and if she has alerted others in this city of unlit street lamps
of our visit—our last pilgrimage—to Evgeny.
Where would I be without my baggage,
those soiled, well-fondled playthings.
Would I glide through airport security
as others pummel their fists in fury, in vain
against my plexi-glass full-body condom.
Would the concierge and the porter,
having settled me in my chamber,
pore over the pensione in search of my things
only to smile in relief then shock at their absence.
Would I saunter or would I skip
down the boulevards and lanes of foreign capitals,
without map or camera
or parasol or parapluie or even sun block,
turning heads with my sprite and joie-de-vivre.
Would the City of Light adjust its glow for too bright was mine.
Who would I be without my baggage,
those markers that have rendered me into me.
Would my height dazzle necks to crane in wonder:
Look how close to the origins of rain!
Would my skin, so smooth without salve,
beckon to touch.
Would my curls sparkle as if express from nature
the better to shield the delight restrained in my eyes.
Who would I be if other yarns were spun,
if other legends were imbibed,
if other books were given to read,
if the same books were read otherly,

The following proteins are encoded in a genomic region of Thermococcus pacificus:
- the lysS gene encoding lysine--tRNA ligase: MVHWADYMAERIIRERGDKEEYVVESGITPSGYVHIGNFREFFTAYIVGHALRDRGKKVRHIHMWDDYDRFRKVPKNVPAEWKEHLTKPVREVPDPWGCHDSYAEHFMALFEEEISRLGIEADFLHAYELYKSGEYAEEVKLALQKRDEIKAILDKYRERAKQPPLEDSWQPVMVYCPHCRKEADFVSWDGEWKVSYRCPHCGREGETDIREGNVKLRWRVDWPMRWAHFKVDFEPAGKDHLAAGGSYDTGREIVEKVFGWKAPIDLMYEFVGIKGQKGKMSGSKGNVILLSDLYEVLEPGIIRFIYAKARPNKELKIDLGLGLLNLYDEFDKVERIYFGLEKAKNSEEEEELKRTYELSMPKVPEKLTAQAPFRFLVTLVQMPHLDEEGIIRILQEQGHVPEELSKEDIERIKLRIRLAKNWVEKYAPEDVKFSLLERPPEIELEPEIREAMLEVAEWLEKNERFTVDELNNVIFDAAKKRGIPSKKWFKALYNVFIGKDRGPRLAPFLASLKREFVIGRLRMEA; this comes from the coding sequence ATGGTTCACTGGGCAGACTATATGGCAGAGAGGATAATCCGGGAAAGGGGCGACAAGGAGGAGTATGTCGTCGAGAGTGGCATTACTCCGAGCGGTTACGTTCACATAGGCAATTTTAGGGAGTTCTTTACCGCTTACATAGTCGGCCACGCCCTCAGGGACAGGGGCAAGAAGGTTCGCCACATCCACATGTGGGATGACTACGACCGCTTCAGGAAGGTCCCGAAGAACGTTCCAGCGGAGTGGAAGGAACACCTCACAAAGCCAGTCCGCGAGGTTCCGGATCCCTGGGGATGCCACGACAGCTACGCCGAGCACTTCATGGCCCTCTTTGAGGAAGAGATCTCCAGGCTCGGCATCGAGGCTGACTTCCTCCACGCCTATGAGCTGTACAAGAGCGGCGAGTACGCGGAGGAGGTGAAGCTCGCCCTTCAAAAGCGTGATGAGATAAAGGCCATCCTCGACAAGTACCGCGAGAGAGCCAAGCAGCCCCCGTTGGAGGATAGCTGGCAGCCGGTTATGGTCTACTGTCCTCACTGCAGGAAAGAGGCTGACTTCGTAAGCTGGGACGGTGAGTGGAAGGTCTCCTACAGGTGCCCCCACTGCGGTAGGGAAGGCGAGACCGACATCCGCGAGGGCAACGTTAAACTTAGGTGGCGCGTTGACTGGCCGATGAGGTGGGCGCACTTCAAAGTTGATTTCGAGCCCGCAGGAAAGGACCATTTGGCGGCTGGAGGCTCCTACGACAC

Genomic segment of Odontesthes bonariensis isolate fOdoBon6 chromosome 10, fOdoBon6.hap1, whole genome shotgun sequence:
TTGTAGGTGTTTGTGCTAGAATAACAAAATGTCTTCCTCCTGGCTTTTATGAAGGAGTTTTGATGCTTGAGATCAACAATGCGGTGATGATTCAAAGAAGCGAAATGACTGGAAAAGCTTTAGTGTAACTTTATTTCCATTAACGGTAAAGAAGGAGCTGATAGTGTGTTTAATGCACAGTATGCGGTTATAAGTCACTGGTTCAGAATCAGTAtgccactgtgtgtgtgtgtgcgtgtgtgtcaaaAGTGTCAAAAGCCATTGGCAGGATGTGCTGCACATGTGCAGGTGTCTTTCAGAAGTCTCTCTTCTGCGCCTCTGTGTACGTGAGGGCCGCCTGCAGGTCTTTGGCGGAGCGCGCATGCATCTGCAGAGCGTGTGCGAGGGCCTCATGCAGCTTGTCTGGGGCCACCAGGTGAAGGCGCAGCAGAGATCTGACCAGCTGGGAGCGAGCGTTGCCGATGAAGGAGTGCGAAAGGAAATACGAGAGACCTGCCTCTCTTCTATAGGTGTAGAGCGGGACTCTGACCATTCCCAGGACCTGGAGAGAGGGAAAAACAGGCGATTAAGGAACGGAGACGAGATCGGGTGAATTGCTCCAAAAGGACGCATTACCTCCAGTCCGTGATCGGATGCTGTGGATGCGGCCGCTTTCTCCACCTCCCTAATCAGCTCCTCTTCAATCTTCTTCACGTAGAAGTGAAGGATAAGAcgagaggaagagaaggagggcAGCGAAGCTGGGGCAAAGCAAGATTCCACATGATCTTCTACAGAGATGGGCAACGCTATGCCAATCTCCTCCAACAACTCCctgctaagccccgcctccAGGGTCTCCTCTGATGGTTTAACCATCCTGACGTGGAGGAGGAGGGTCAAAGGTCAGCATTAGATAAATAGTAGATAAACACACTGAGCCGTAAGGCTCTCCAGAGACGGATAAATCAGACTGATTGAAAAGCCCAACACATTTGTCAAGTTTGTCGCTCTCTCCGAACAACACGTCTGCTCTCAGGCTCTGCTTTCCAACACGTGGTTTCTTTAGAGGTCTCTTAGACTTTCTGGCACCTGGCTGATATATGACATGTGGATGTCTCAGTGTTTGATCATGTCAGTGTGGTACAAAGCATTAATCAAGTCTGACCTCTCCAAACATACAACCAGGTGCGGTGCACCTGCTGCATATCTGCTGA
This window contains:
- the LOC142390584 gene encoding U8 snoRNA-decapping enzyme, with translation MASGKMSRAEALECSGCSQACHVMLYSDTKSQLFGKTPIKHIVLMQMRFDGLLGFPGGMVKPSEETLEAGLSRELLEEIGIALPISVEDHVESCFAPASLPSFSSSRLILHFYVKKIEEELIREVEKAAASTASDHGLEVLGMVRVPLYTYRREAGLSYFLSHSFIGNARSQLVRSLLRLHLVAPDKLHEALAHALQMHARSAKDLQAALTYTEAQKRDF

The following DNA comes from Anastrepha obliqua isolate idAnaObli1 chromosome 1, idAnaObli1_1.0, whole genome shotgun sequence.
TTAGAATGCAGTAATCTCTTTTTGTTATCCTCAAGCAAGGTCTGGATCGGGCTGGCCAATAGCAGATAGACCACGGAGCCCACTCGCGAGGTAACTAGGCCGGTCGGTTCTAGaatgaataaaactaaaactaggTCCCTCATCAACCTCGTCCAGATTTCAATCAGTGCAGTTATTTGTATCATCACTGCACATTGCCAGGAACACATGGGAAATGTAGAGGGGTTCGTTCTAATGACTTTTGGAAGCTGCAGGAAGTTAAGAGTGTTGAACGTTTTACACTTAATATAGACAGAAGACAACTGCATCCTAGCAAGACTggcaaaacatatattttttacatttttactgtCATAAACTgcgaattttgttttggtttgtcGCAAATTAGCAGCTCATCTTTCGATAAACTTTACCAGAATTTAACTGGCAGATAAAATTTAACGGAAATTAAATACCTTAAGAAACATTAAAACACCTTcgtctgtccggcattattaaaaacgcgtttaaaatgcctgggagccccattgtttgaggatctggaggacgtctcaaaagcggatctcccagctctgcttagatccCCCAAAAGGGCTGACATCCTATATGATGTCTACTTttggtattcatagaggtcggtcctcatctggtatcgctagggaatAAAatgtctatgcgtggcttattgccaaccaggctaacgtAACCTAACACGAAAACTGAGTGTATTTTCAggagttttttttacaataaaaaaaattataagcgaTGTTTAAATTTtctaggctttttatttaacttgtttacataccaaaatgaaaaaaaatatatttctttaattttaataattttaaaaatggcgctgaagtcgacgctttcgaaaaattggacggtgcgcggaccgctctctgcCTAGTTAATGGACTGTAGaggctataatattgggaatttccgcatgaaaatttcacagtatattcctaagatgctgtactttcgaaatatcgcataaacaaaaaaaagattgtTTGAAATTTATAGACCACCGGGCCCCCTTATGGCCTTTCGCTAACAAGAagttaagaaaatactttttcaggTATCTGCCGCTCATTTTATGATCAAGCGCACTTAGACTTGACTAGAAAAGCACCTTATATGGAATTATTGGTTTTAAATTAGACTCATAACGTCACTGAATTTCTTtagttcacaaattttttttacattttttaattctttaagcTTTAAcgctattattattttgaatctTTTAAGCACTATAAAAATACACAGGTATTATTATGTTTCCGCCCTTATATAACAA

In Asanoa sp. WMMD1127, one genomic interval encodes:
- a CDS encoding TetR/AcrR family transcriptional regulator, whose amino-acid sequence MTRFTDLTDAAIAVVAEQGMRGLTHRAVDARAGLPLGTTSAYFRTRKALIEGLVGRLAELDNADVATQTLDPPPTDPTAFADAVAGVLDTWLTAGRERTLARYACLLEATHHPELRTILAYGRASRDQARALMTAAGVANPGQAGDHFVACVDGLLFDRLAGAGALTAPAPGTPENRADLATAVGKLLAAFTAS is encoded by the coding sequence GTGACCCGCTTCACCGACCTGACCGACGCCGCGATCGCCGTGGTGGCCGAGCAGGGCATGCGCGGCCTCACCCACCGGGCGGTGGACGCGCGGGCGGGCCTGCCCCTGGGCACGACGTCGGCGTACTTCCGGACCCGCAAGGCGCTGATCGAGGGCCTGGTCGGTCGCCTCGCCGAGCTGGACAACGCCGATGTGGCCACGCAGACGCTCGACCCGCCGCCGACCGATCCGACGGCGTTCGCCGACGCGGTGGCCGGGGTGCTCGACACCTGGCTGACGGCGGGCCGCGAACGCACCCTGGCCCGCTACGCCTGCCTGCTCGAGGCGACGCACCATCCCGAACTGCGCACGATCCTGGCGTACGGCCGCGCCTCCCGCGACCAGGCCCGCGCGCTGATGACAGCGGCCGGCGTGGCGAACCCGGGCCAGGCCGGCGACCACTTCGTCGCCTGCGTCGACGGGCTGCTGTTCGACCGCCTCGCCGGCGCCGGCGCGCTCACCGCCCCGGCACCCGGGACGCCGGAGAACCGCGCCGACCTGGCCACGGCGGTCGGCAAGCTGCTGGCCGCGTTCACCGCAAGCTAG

if other rulings on other desires were inscribed.
Who would I be if I were other than this:
a little boy crouching in bramble and dusk,
looking over his shoulder,
gathering star dust from the gods.
“Mirage” was previously published in Prayers of a Heretic/Tfiles fun an apikoyres (Plain View Press, 2013). Reprinted with permission of the author.
Yermiyahu Ahron Taub is the author of the short story collection, Prodigal Children in the House of G-d (Austin Macauley, 2018), winner of two CIPA EVVY Merit Awards (LGBTQ Fiction and Religious/Spiritual Fiction) and named a finalist for a Foreword INDIES Award in the Religious (Adult Fiction) category. He is author of six books of poetry, including A Mouse Among Tottering Skyscrapers: Selected Yiddish Poems (Bibliotek fun der haynttsaytiker Yidisher literatur/Library of Contemporary Yiddish Literature, 2017). Preparing to Dance: New Yiddish songs, a CD of nine of his Yiddish poems set to music by Michał Gorczyński, was released by Multikult Project in 2014. Taub was honored by the Museum of Jewish Heritage as one of New York’s best emerging Jewish artists and has been nominated four times for a Pushcart Prize. With co-translator Ellen Cassedy, he is the recipient of the 2012 Yiddish Book Center Translation Prize and the 2014-2017 Modern Language Association's Fenia and Yakov Leviant Memorial Prize in Yiddish Studies for Oedipus in Brooklyn and Other Stories by Blume Lempel (Mandel Vilar Press and Dryad Press, 2016). His short stories have appeared in Hamilton Stone Review, Jewrotica, Marathon Literary Review, Second Hand Stories Podcast, and Verdad Magazine. His website: www.yataub.net To read more by this author: Yermiyahu Ahron Taub: Mapping the City Yermiyahu Ahron Taub: Fall 2011